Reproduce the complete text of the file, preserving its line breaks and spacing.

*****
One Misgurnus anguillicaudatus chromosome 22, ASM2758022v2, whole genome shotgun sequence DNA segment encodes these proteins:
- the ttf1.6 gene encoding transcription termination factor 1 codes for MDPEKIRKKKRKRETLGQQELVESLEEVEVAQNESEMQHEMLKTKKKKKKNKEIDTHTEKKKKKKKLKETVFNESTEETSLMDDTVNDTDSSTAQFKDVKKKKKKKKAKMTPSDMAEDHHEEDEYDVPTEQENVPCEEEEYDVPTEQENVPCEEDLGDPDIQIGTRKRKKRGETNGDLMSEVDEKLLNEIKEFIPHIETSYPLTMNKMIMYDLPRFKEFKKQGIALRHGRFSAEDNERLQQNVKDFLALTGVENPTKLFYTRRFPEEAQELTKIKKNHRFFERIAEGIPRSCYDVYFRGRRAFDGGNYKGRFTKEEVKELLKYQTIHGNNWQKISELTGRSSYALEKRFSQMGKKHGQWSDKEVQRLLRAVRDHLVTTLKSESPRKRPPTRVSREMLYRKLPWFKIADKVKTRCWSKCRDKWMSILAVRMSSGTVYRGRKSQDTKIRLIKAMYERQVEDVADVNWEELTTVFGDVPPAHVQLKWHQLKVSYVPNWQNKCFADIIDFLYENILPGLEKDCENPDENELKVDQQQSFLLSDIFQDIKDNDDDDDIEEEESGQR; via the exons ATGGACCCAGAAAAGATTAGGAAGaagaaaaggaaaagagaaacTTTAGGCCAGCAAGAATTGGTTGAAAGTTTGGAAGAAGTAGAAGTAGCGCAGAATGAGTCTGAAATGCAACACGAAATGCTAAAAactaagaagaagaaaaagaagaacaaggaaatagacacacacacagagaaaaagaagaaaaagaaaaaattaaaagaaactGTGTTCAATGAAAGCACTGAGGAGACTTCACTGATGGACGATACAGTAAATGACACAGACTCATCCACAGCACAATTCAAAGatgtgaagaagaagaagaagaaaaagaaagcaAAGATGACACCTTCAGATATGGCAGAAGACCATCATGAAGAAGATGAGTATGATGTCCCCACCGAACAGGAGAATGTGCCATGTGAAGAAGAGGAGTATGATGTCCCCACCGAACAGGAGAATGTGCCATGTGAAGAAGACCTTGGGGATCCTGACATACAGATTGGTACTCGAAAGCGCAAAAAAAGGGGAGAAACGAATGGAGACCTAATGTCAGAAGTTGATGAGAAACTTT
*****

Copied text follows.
One Misgurnus anguillicaudatus chromosome 22, ASM2758022v2, whole genome shotgun sequence DNA segment encodes these proteins:
- the ttf1.6 gene encoding transcription termination factor 1 codes for MDPEKIRKKKRKRETLGQQELVESLEEVEVAQNESEMQHEMLKTKKKKKKNKEIDTHTEKKKKKKKLKETVFNESTEETSLMDDTVNDTDSSTAQFKDVKKKKKKKKAKMTPSDMAEDHHEEDEYDVPTEQENVPCEEEEYDVPTEQENVPCEEDLGDPDIQIGTRKRKKRGETNGDLMSEVDEKLLNEIKEFIPHIETSYPLTMNKMIMYDLPRFKEFKKQGIALRHGRFSAEDNERLQQNVKDFLALTGVENPTKLFYTRRFPEEAQELTKIKKNHRFFERIAEGIPRSCYDVYFRGRRAFDGGNYKGRFTKEEVKELLKYQTIHGNNWQKISELTGRSSYALEKRFSQMGKKHGQWSDKEVQRLLRAVRDHLVTTLKSESPRKRPPTRVSREMLYRKLPWFKIADKVKTRCWSKCRDKWMSILAVRMSSGTVYRGRKSQDTKIRLIKAMYERQVEDVADVNWEELTTVFGDVPPAHVQLKWHQLKVSYVPNWQNKCFADIIDFLYENILPGLEKDCENPDENELKVDQQQSFLLSDIFQDIKDNDDDDDIEEEESGQR; via the exons ATGGACCCAGAAAAGATTAGGAAGaagaaaaggaaaagagaaacTTTAGGCCAGCAAGAATTGGTTGAAAGTTTGGAAGAAGTAGAAGTAGCGCAGAATGAGTCTGAAATGCAACACGAAATGCTAAAAactaagaagaagaaaaagaagaacaaggaaatagacacacacacagagaaaaagaagaaaaagaaaaaattaaaagaaactGTGTTCAATGAAAGCACTGAGGAGACTTCACTGATGGACGATACAGTAAATGACACAGACTCATCCACAGCACAATTCAAAGatgtgaagaagaagaagaagaaaaagaaagcaAAGATGACACCTTCAGATATGGCAGAAGACCATCATGAAGAAGATGAGTATGATGTCCCCACCGAACAGGAGAATGTGCCATGTGAAGAAGAGGAGTATGATGTCCCCACCGAACAGGAGAATGTGCCATGTGAAGAAGACCTTGGGGATCCTGACATACAGATTGGTACTCGAAAGCGCAAAAAAAGGGGAGAAACGAATGGAGACCTAATGTCAGAAGTTGATGAGAAACTTT